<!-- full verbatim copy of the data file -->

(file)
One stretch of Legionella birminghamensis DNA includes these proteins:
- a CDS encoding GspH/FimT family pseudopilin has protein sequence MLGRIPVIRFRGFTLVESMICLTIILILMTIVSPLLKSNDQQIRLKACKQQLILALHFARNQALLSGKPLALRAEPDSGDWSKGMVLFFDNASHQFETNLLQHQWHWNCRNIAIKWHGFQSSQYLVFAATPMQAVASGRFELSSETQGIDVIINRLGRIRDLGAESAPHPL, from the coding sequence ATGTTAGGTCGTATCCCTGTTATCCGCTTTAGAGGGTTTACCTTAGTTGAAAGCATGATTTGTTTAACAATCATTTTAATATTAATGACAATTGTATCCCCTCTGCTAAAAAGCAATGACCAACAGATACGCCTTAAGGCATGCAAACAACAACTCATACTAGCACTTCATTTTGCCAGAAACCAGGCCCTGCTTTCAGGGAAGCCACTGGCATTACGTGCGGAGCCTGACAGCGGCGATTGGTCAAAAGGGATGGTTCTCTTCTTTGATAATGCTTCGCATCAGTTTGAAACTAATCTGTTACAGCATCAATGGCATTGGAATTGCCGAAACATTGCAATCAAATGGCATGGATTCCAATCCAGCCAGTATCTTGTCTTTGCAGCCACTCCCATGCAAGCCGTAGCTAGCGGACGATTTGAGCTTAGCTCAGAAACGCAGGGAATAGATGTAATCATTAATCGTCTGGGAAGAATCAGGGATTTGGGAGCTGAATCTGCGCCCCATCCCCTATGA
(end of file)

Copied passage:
One stretch of Legionella birminghamensis DNA includes these proteins:
- a CDS encoding GspH/FimT family pseudopilin has protein sequence MLGRIPVIRFRGFTLVESMICLTIILILMTIVSPLLKSNDQQIRLKACKQQLILALHFARNQALLSGKPLALRAEPDSGDWSKGMVLFFDNASHQFETNLLQHQWHWNCRNIAIKWHGFQSSQYLVFAATPMQAVASGRFELSSETQGIDVIINRLGRIRDLGAESAPHPL, from the coding sequence ATGTTAGGTCGTATCCCTGTTATCCGCTTTAGAGGGTTTACCTTAGTTGAAAGCATGATTTGTTTAACAATCATTTTAATATTAATGACAATTGTATCCCCTCTGCTAAAAAGCAATGACCAACAGATACGCCTTAAGGCATGCAAACAACAACTCATACTAGCACTTCATTTTGCCAGAAACCAGGCCCTGCTTTCAGGGAAGCCACTGGCATTACGTGCGGAGCCTGACAGCGGCGATTGGTCAAAAGGGATGGTTCTCTTCTTTGATAATGCTTCGCATCAGTTTGAAACTAATCTGTTACAGCATCAATGGCATTGGAATTGCCGAAACATTGCAATCAAATGGCATGGATTCCAATCCAGCCAGTATCTTGTCTTTGCAGCCACTCCCATGCAAGCCGTAGCTAGCGGACGATTTGAGCTTAGCTCAGAAACGCAGGGAATAGATGTAATCATTAATCGTCTGGGAAGAATCAGGGATTTGGGAGCTGAATCTGCGCCCCATCCCCTATGA